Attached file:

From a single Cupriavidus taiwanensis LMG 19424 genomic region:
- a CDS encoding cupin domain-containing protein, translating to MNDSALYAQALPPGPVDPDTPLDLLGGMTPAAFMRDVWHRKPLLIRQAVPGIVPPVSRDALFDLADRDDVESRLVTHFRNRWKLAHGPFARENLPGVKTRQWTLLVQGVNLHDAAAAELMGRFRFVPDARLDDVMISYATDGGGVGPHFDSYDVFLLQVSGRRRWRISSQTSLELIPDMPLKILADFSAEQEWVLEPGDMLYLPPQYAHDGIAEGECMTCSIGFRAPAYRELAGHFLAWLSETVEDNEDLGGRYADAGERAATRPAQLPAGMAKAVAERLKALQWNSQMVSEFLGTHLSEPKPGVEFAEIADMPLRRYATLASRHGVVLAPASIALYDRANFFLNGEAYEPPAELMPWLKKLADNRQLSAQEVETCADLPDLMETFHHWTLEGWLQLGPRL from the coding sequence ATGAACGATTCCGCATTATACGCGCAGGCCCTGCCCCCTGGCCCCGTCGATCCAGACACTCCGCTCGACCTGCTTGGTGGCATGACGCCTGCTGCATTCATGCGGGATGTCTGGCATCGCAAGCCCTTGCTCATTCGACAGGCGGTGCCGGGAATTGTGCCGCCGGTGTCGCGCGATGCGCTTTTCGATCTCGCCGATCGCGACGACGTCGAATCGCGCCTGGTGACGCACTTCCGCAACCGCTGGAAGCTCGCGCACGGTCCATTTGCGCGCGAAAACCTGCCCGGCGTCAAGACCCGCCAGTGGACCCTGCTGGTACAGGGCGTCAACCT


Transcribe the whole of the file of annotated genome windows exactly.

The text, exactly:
From a single Cupriavidus taiwanensis LMG 19424 genomic region:
- a CDS encoding cupin domain-containing protein, translating to MNDSALYAQALPPGPVDPDTPLDLLGGMTPAAFMRDVWHRKPLLIRQAVPGIVPPVSRDALFDLADRDDVESRLVTHFRNRWKLAHGPFARENLPGVKTRQWTLLVQGVNLHDAAAAELMGRFRFVPDARLDDVMISYATDGGGVGPHFDSYDVFLLQVSGRRRWRISSQTSLELIPDMPLKILADFSAEQEWVLEPGDMLYLPPQYAHDGIAEGECMTCSIGFRAPAYRELAGHFLAWLSETVEDNEDLGGRYADAGERAATRPAQLPAGMAKAVAERLKALQWNSQMVSEFLGTHLSEPKPGVEFAEIADMPLRRYATLASRHGVVLAPASIALYDRANFFLNGEAYEPPAELMPWLKKLADNRQLSAQEVETCADLPDLMETFHHWTLEGWLQLGPRL from the coding sequence ATGAACGATTCCGCATTATACGCGCAGGCCCTGCCCCCTGGCCCCGTCGATCCAGACACTCCGCTCGACCTGCTTGGTGGCATGACGCCTGCTGCATTCATGCGGGATGTCTGGCATCGCAAGCCCTTGCTCATTCGACAGGCGGTGCCGGGAATTGTGCCGCCGGTGTCGCGCGATGCGCTTTTCGATCTCGCCGATCGCGACGACGTCGAATCGCGCCTGGTGACGCACTTCCGCAACCGCTGGAAGCTCGCGCACGGTCCATTTGCGCGCGAAAACCTGCCCGGCGTCAAGACCCGCCAGTGGACCCTGCTGGTACAGGGCGTCAACCT